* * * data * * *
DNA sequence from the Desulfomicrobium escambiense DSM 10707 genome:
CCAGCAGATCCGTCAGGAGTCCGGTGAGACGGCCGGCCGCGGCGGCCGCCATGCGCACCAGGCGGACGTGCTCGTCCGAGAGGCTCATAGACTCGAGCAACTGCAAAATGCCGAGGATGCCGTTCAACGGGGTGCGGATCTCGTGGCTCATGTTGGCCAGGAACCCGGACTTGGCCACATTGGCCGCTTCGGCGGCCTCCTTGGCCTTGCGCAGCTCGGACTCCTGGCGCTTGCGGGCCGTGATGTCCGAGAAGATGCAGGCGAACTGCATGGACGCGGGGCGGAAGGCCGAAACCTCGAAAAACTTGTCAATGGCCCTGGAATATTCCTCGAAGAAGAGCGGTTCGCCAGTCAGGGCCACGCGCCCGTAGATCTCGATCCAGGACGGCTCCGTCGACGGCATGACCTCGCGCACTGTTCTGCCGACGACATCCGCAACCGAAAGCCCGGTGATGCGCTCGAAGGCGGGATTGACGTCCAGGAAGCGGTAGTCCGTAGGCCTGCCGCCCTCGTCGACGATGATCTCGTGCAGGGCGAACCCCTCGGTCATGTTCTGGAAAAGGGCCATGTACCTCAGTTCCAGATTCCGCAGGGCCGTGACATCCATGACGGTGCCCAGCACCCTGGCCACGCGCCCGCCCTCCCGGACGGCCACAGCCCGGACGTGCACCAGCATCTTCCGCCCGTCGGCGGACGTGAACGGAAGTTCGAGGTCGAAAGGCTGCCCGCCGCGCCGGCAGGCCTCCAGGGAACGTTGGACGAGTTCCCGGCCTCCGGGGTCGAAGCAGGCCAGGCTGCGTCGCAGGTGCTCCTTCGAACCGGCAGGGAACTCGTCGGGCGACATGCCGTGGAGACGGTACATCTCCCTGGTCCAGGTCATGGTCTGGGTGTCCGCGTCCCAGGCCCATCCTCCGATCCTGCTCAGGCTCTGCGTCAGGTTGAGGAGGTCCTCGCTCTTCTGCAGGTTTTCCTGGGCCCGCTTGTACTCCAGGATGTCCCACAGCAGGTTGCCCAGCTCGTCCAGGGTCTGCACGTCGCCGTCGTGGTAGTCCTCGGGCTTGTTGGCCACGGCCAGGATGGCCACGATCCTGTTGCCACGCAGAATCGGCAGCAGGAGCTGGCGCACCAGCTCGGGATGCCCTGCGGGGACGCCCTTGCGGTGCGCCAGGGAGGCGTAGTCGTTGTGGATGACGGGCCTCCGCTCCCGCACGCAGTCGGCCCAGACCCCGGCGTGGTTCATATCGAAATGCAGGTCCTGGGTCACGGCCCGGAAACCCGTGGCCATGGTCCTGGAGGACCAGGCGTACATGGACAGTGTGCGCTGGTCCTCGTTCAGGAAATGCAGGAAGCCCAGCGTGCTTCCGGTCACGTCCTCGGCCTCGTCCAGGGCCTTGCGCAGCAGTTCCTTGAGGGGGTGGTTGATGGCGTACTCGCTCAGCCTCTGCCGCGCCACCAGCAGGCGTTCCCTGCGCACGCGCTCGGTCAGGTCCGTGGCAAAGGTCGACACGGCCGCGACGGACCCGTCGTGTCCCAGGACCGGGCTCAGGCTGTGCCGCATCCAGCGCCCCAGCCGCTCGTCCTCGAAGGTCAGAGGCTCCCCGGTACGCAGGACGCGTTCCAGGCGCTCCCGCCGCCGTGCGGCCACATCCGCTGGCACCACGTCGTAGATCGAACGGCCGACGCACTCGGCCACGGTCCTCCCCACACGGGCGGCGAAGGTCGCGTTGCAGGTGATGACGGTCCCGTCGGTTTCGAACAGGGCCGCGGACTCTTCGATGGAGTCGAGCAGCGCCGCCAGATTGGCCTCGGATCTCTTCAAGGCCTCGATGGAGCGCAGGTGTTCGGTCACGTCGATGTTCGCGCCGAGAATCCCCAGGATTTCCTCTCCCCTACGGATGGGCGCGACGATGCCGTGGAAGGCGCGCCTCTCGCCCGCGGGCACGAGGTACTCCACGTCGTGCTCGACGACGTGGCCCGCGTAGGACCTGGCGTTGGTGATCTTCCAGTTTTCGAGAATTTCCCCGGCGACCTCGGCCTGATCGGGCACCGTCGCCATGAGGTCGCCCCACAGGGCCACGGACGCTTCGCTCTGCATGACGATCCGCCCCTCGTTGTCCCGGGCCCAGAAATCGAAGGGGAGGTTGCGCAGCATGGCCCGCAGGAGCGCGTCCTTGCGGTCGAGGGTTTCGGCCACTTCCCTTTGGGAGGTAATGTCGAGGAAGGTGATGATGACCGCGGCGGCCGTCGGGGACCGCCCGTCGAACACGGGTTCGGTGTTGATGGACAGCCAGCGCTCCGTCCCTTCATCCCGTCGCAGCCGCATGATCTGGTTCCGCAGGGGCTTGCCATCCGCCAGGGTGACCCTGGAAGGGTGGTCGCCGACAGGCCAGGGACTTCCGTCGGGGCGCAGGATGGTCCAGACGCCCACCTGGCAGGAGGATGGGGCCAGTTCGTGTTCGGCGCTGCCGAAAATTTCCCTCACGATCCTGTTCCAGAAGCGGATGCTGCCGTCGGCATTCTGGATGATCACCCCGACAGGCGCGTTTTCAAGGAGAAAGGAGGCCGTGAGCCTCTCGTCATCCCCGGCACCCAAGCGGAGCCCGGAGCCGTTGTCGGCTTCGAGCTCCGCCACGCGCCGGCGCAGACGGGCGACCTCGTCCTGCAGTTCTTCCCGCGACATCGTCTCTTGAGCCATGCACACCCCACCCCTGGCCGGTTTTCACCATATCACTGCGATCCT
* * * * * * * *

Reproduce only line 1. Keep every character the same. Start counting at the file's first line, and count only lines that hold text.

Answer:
DNA sequence from the Desulfomicrobium escambiense DSM 10707 genome: